Schebler grand slam highlights Reds’ rout of Mets

Cincinnati Reds’ Scott Schebler swings on a grand slam off New York Mets starting pitcher Chris Flexen during the first inning of a baseball game, Tuesday, Aug. 29, 2017, in Cincinnati. (AP Photo/John Minchillo)

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Cincinnati Reds’ Scott Schebler swings on a grand slam off New York Mets starting pitcher Chris Flexen during the first inning of a baseball game, Tuesday, Aug. 29, 2017, in Cincinnati. (AP Photo/John Minchillo)

If anybody doubted that Scott Schebler had put behind him the shoulder problems that hampered his batting stroke for weeks after the All-Star break, he erased them with one swing of the bat on Tuesday night.

Cincinnati’s right fielder capped a fivc-run first inning rally with his first career grand slam and tied his single-game career high with five runs batted in as the Reds emphatically snapped their 14-game losing streak against the New York Mets with a 14-4 win.

“I hit a walkoff grand slam in (minor league) High A,” Schebler, who was 3-for-9 with eight RBIs with the bases loaded this season going into into the game, said of his last grand slam. “That’s the last one I remember. It doesn’t happen often, especially not to me. I’m not like Scooter (Gennett), who hits one every other at bat.”

Gennett has hit three grand slams this season.

Before a “Bark in the Park” night crowd of 12,946 – the third-smallest of the season at Great American Ball Park – the Reds beat New York for the first time since a 2-1 win on Sept. 6, 2014, in Cincinnati.

Adam Duvall added a three-run homer in Cincinnati’s seven-run eighth and Eugenio Suarez went 3-for-4. All of the Reds starting position players finished with at least one hit and five had two or more.

The Mets resorted to using catcher Kevin Plawecki to finish the 12-batter eighth. He is the first position player to pitch against the Reds since Pittsburgh’s Jaff Decker in a 15-5 Cincinnati win on July 30, 2015.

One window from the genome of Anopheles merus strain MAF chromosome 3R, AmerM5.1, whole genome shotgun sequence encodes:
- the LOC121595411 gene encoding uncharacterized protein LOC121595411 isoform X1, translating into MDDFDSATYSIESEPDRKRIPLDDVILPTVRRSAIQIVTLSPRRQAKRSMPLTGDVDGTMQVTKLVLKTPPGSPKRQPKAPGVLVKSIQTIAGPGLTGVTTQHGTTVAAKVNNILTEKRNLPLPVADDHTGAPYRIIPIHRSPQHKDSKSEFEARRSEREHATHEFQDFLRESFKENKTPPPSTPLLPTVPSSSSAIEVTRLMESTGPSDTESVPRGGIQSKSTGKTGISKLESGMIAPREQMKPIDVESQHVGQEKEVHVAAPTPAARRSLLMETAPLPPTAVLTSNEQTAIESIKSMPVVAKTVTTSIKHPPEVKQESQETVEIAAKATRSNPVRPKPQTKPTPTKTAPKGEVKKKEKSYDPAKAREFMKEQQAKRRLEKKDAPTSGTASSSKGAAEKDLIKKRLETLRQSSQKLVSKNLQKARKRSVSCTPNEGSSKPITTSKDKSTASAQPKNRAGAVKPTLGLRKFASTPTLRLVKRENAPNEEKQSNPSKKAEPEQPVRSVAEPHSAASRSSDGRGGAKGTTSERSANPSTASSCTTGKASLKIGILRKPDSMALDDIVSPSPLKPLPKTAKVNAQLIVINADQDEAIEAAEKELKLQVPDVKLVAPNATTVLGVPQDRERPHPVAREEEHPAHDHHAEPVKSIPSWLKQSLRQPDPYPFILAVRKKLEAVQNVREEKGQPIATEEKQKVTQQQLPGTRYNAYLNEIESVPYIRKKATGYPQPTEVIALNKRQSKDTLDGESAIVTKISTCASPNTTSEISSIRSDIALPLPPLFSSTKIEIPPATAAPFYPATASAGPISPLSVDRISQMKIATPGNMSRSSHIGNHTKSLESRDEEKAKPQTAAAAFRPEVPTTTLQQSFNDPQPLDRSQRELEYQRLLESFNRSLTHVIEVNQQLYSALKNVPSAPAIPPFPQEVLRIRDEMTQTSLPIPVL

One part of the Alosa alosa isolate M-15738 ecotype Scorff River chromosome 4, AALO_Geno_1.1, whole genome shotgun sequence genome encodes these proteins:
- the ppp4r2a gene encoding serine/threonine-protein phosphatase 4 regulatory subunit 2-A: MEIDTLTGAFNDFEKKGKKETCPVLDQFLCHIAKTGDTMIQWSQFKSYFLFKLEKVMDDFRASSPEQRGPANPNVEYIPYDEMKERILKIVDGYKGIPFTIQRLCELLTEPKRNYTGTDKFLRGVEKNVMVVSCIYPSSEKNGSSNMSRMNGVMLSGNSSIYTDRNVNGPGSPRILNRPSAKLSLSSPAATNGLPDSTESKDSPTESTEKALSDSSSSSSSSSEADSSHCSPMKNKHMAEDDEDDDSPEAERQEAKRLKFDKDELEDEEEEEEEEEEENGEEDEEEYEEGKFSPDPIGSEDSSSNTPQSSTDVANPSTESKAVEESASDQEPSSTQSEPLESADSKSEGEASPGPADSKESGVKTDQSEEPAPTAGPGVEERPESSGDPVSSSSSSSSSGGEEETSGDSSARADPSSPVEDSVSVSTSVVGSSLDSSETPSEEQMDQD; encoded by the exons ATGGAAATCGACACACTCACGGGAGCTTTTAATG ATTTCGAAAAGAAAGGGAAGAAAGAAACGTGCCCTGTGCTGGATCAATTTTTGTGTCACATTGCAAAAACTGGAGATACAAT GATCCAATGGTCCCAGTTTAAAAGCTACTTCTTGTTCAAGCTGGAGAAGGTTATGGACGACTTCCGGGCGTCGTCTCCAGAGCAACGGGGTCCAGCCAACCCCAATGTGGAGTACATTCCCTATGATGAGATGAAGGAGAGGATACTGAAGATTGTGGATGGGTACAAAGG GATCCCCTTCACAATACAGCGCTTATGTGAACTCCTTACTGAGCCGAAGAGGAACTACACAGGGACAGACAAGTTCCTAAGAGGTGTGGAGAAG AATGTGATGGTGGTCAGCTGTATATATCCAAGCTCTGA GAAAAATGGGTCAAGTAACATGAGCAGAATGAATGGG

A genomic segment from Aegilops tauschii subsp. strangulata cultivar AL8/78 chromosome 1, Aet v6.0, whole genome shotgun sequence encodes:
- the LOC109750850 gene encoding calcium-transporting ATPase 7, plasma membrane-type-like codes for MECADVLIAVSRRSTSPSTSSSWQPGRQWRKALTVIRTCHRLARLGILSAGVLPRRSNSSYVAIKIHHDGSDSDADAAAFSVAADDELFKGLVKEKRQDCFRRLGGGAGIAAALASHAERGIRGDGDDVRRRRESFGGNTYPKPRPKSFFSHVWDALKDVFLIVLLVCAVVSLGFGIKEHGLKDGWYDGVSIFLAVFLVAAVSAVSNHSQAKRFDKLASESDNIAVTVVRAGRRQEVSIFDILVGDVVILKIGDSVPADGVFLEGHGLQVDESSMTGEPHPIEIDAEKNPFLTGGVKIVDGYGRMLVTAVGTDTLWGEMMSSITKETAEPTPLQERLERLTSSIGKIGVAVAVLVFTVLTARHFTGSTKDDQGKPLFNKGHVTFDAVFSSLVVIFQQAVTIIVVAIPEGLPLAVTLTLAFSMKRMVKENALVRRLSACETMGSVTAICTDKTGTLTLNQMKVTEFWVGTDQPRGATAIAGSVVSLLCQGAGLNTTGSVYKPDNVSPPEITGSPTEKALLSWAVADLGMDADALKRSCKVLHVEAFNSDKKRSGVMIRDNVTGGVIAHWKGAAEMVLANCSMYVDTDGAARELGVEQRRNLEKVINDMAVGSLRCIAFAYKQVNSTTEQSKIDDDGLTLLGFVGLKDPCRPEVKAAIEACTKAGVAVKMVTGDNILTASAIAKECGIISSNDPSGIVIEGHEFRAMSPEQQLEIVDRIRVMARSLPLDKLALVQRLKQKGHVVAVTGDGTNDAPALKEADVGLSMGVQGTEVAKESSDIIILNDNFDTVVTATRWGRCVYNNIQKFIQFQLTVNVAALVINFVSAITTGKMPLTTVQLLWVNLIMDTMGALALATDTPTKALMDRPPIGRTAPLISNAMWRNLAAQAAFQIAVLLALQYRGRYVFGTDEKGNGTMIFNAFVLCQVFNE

Sal Romano came up one inning short in his bid to become Cincinnati’s first starting pitcher this season to go at least seven innings, but the rookie right-hander still turned in a creditable performance as one of the platoon of young pitchers trying to gain an upper hand in the competition for 2018 rotation slots. Romano (4-5), who grew up on Long Island a few miles east of the Mets home field, allowed six hits and three runs with just two walks and five strikeouts in six innings.

“I think it was 14,” he said the losing streak to the Mets. “It was nice to get a win today and be a part of it.”

His earned-run average over his last three games is 2.70.

Schebler went into Tuesday’s game hitting .370 with three doubles, a triple, two home runs and six runs batted in over nine games – including seven starts – since coming off the disabled list on August 18. He’d been sidelined for 17 days with a left shoulder strain that had been a primary reason for his .177 batting average, three home runs and seven RBIs since the All-Star break. He hit .254 with 22 home runs and 44 RBIs before the break.

“He’s giving us good, consistent at bats,” manager Bryan Price said. “He’s got good power, but he’s squaring up the ball to right- and left-center field. It’s a good sign that he’s not just pulling it. It’s just good to see him back swinging the bat the way he is. He’s got an opportunity to be a real beast.”

Romano walked Jose Reyes to lead off the game. Reyes scored on Asdrubal Cabrera’s one-out double for a 1-0 Mets lead.

Zack Cozart started the Reds rally by beating out a one-out infield single to shortstop Amed Rosario. Joey Votto, who played his 1,400th game in a Reds uniform, breaking a tie with Baseball Hall of Fame outfielder Edd Roush for 10th on the franchise career games played list, followed with a walk, his sixth in his last six plate appearances.

That’s the longest streak of consecutive walks since Colorado’s Brad Hawpe had six straight on June 22-23, 2008, according to Elias Sports Bureau as reported by the Reds.

Votto walked two more times in the game, giving him eight in his last nine plate appearances, and added an RBI single in the eighth.

Adam Duvall struck out, but Scooter Gennett walked to load the bases. Cozart scored on Suarez’s single to left field, giving the third baseman 20 RBIs in August.

Schebler followed by clubbing a 1-1 pitch into the right-center field seats for his 26th homer of the season. The grand-slam was Cincinnati’s sixth of the season, three short of the club record of nine, set in 2002, the year before moving into Great American Ball Park.

Scooter Gennett drove in one of Cincinnati’s two fifth-inning runs and scored the other. Zack Cozart scored from third on Gennett’s sharp grounder that glanced off Mets starting pitcher Chris Flexen (3-3). Gennett later scored on Schebler’s single to right.

Romano recorded 10 straight outs before the New York collected three consecutive two-out hits and scored two runs in the sixth.

“I have to tip my hat to the defense,” Romano said. “I was pitching to contact and they made a lot of plays.”

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